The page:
When physicist Kenneth Libbrecht looks out over a snowy landscape, he doesn’t see a peaceful scene, he sees a laboratory. Libbrecht has traveled from Fairbanks, Alaska, to a research station above the Arctic Circle in northern Sweden to study the formation of snow crystals. His microscopic photos on display in his latest book, Snowflakes from Voyageur Press, show the intricate variety of snow crystals, and reveal the rigorous laws of nature that shape them.
Libbrecht, the chair of the physics department at Caltech, says he was drawn into this frosty work when he read a reference to the physics of ice crystal formation. “I realized I didn’t understand how these things work very well, and then I looked it up, and realized that no one understood how they worked,” he says.
He started trying to figure out why crystals grow into such dramatically different shapes in different atmospheric conditions, and, well, “It just sort of snowballed, you could say.” Now his Caltech lab spends considerable time growing “synthetic snowflakes” under different conditions (the results can be ogled on Libbrecht’s Web page). These needles are slender hexagonal columns that form at mid-humidity and relatively warm temperatures, around 23 degrees Fahrenheit.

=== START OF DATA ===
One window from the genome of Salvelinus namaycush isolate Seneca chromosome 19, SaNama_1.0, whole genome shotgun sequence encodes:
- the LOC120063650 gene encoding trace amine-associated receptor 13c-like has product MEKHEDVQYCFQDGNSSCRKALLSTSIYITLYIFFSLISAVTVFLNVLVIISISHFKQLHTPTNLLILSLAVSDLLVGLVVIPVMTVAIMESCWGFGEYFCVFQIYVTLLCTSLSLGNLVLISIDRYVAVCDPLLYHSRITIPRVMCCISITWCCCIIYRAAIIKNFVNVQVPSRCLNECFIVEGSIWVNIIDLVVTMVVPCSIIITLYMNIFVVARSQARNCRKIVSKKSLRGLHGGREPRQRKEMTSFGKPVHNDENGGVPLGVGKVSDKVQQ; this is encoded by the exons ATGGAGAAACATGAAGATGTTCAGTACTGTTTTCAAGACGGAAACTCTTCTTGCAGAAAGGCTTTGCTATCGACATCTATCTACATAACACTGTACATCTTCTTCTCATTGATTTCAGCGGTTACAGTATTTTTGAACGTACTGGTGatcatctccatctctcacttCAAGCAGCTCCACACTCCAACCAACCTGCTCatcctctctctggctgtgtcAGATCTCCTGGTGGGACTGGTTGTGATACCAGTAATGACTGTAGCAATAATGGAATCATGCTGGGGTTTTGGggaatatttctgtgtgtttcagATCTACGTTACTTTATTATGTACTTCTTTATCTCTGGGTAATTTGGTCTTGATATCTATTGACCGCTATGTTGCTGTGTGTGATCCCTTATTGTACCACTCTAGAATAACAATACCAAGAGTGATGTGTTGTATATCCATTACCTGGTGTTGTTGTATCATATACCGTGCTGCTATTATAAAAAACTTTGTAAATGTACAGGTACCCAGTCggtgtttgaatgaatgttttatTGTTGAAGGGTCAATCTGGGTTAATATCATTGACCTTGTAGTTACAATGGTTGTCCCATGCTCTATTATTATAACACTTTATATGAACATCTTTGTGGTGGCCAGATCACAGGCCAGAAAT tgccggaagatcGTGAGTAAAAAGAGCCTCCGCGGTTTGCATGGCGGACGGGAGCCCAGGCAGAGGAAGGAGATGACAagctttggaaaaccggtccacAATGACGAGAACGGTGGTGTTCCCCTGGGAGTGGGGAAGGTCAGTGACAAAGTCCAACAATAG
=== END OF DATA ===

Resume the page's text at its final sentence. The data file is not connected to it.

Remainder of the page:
Chinese naturalists may have discovered the six-sided nature of snowflakes over a thousand years before Europeans caught on; an ancient text dating from 135 B.C. mentions the six-pointed nature of “snow flowers.”
In 1611, German astronomer Johannes Kepler caught up with a treatise on the six-fold symmetry of snowflakes, but he was baffled as to how the intricate shapes were created. Libbrecht explains that it wasn’t until the development of X-ray crystallography in the 1920s that researchers were able to study the atomic structure of ice crystals to determine how they formed. “X-rays have about the same wavelengths as the spacing between atoms in crystals,” Libbrecht explains.
Each snow crystal forms when water vapor in the clouds condenses into ice. The molecules of H2O join together in a hexagonal lattice, and those molecules begin to clump together. The small core of a crystal has “rough” patches with many dangling chemical bonds as well as “smooth” areas; a crystal grows into a six-sided prism because the incoming molecules attach to the rough patches at six distinct spots. Those areas grow faster than the “smooth” patches, and soon a basic hexagonal shape with six points and six facets has formed.
“The geometry of the molecule gets transformed to geometry of the snowflake,” Libbrecht says, “so you can see it.”
Read more here: Discover Magazine